Head Gear: Tribute to the widows of Marikana
If we depart from Western feminist ideals and think about African women and their agency, the doek doesn't have to be seen as a symbol of oppression, says Cape Town performance artist Sindi Mkaza-Siboto.
This was just hours before the cast of Iqhiya Emnyama, her latest work, went on stage at Infecting the City, the annual public art festival that transforms Cape Town's central business district into an outdoor venue where anyone can access the arts free of charge.
Mkaza-Siboto's piece was staged at the Company's Garden on Thursday and Friday last week. Peggy Tunyiswa-Mangote, Buhle Siwani, Somila Toyi and Khanyisile Mbongwe brought the grief of the Marikana widows to life, something Mkaza-Siboto believes there's been little attempt at in mainstream media.
"We hear the stories of the men who died; what about the widowed women?" she asks. "There are expectations that come with being widowed, but we don't usually talk about them."
Iqhiya Emnyama is Xhosa for "black doek" - African women are expected to wear them while mourning. But, in African "culture", women are compelled to wear a doek in other circumstances too: when visiting a fiancé or spouse's family home, in her home as a show of respect to her husband if he requests it, and sometimes in public.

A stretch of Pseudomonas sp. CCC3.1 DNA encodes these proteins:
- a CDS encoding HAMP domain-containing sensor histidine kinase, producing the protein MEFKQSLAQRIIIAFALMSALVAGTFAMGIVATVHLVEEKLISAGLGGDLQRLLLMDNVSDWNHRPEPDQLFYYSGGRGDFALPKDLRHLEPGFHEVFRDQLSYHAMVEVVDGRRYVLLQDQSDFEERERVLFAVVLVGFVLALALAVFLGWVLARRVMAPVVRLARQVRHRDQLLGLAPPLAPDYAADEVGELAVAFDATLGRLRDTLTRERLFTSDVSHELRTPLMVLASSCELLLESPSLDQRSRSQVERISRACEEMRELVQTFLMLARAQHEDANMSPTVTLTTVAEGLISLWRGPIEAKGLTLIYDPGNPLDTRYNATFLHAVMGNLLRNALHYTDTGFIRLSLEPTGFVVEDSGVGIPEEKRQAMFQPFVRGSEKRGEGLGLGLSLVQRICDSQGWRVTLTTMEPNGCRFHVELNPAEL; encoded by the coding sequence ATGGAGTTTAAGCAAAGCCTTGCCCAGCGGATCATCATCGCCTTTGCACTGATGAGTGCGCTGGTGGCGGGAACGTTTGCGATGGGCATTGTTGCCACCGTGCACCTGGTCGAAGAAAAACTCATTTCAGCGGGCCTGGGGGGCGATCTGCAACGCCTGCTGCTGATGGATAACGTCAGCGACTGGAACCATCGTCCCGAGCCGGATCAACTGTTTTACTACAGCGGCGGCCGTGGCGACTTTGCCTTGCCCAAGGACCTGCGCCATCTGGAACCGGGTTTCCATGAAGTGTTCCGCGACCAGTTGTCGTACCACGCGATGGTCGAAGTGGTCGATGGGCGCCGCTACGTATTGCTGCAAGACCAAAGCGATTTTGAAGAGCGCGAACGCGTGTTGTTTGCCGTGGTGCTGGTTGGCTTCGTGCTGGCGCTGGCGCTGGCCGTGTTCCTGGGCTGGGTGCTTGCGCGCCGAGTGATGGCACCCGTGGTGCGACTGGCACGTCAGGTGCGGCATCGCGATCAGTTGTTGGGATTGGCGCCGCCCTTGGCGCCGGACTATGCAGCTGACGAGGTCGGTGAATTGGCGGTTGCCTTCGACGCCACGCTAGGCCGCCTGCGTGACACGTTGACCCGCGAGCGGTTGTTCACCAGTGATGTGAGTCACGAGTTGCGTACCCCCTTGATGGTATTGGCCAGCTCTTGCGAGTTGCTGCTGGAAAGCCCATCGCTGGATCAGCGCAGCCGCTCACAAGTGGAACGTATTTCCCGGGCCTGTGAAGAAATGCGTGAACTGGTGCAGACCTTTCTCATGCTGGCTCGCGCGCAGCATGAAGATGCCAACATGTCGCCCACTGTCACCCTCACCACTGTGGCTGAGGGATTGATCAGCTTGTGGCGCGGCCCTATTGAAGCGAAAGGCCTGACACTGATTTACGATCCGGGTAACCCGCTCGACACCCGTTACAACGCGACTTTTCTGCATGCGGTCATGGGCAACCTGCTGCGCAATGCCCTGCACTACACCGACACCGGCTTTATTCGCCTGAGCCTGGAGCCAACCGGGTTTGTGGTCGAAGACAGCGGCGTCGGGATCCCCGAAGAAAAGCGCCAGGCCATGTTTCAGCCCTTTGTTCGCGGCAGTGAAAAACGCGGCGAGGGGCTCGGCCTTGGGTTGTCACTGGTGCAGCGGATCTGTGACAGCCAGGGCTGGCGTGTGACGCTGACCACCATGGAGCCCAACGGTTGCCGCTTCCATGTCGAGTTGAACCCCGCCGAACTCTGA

The doek is central to the patriarchal construct of womanhood. It was for this reason that the Department of Arts and Culture's Wear A Doek Friday campaign became the subject of controversy when it was initiated to celebrate women's month last year. Many accused the department of having an ill-conceived idea of how to celebrate women.
"The#wearadoek gimmick is the antithesis of the struggle for women's rights," tweeted gender activist Nomboniso Gasa.
''But it helps on bad hair days," Mkaza-Siboto laughs.
"Women now have more of a choice about whether to wear a doek," she says. ''But when I put on my doek I'm reminded of my situation as a widowed woman: this is where I am right now."